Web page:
CUNA Mutes Voices Calling for Change
A loud and growing chorus of credit union leaders is calling for disruptive change at CUNA.
But the messages coming out of CUNA indicate the folks there either can't hear it or aren't listening.
CUNA Chairman Dennis Pierce graciously provided CU Times with an exclusive editorial, sharing his thoughts as he leads the organization to search for Cheney's replacement and into the future.
I'm thankful he chose CU Times to share those views, and can't help but feel bad that my rather ungracious response is to so publicly disagree with him. Especially since he's from my neck of the woods and seems like a thoughtful, dynamic credit union leader.
Nevertheless, I disagree with most of what he wrote in that editorial. Here's why.
Pierce was correct when he wrote that credit unions, and CUNA, are in a better position than they were during the Great Recession.
But can CUNA really claim that victory?
Was it CUNA and its marketing campaigns that drove membership gains over the past few years? Given the terrible press big banks continue to receive, and all we hear about how much Gen Y cares about shopping local and corporate ethics, are those membership gains even a win?
Last year, 2.8 million Americans established new credit union memberships, the most in the past 10 years. But in 2012 and 2011, new member gains weren't any better than they had been before the financial crisis. And looking at a basic bar graph of annual gains, I don't see much change to the trend line.
What about claims of victories on Capitol Hill? CUNA's Don't Tax My CU campaign was smartly executed, and it does appear that credit union lobbyists – all of them, not just CUNA – were successful in keeping the credit union exemption out of the tax reform bill draft.
Then again, more than a few Capitol Hill sources have told me Dave Camp's office assured them months ago credit unions were safe.
So we’ll give CUNA partial credit for successful tax reform lobbying.
However, I think Pierce is stretching when he claimed a major accomplishment in recently passing standalone regulatory relief legislation for credit unions out of congressional committee. That's a pretty vague description, and for good reason: The bill would allow state-chartered, privately insured credit unions access to Federal Home Loan Banks.
I’m sure the 131 credit unions that would benefit from that bill are thrilled to see it advance, but I wouldn't exactly call it a major accomplishment. I’d imagine the lobbyists at American Share Insurance might take issue with CUNA claiming the bill as its victory.
As for change, neither Cheney nor Pierce departed one bit this week from CUNA's existing talking points. All talk of the future revolved around CUNA's existing “Unite for Good” campaign, which is a three-part strategy of removing regulatory barriers, increasing consumer awareness and fostering service excellence.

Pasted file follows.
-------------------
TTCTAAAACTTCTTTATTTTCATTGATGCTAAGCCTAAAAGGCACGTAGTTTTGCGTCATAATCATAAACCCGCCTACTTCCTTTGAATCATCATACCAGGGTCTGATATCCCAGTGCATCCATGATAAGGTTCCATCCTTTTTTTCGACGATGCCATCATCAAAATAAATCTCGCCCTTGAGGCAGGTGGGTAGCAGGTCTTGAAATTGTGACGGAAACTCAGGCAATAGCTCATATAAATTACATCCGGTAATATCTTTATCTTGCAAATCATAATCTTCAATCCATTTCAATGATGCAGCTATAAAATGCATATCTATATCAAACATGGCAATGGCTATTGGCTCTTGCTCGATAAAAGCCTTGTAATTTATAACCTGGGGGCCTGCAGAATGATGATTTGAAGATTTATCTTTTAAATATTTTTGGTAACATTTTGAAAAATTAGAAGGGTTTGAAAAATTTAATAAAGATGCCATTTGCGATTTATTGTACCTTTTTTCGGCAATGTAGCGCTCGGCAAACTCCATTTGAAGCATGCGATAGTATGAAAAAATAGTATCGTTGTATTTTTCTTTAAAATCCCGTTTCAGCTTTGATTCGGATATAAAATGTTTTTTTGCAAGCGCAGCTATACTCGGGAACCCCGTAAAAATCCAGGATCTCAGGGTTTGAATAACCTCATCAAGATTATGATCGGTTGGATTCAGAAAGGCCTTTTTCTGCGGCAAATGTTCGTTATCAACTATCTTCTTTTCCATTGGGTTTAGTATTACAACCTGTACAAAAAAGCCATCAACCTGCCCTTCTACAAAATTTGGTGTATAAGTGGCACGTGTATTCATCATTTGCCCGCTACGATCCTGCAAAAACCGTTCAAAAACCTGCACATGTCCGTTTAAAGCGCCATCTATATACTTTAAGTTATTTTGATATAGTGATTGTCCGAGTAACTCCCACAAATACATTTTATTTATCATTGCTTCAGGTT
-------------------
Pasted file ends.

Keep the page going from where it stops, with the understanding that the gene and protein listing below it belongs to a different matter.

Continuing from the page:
Could those three things happen without CUNA? Probably so. Deregulation always naturally follows periods of overregulation. Claiming credit in coming years for chipping away at Dodd-Frank and other knee-jerk responses to the causes of the Great Recession is kind of like taking credit for spring after a long winter.
I think we’re fooling ourselves if we think credit unions have made substantial consumer awareness or service gains, or will do so sticking to the status quo.
I had an interesting exchange yesterday with a retired credit union CEO who ran a high-profile shop. This person has been stunned to discover how awful credit union service can be for mere members. More than once, this person has had to rely upon a Wells Fargo account – WELLS FARGO! – when credit unions have fallen short.
I'm also a little concerned and confused by Pierce's statement that a cultural shift in society is driving young people to seek financial products and services "in order to see themselves (and to be seen by others) in a more responsible light."
Perhaps I don't understand what he's trying to say here, but to me, that sounds like the cultural shift of 1974, not 2014. It goes against everything we've heard about Millennials, who supposedly don't want that sort of responsiblity. That's why they don't want car loans, don't want traditional checking accounts that require balancing a ledger, don't want to move out of their parents' homes, and don't even want traditional full-time employment.
Perhaps research at CUNA has revealed those are incorrect stereotypes, and Millennials are eager to embrace credit union products and services. But if that was the case, why isn't it reflected in new member statistics?
There are so many inspiring, innovative leaders that could provide the type of change CUNA so desperately needs.
People like Mike Kelly, president/CEO of payments CUSO PSCU. Evolution in payments could reduce credit unions and other traditional financial service providers to faded memories of yesteryear. A guy like Kelly would be a great choice to keep credit unions relevant in a rapidly changing world.
Or how about Sarah Canepa Bang? She's traveled around the world, sharing and learning about financial services innovations, and nobody else in the industry has her “it” factor. Hundreds of CU Times readers clicked all the way through a photo slide show of this year's Wegner Awards just to see what she was wearing. Seems to me she has a win-win combination of smarts and star power that could be leveraged even further than a vice president's position at CO-OP.
But is CUNA even courting these two?
I haven't heard their names circulating among the chatter of possible candidates. In fact, the names I’ve heard represent the status quo.
CUNA doesn't need to re-install Mica2.0, just an updated version of Dan Mica's agenda. It needs a full core conversion. Change of that magnitude is difficult, risky and scary. But just like the future of a credit union can be limited by an outdate core system, so goes the future of CUNA and the entire credit union movement.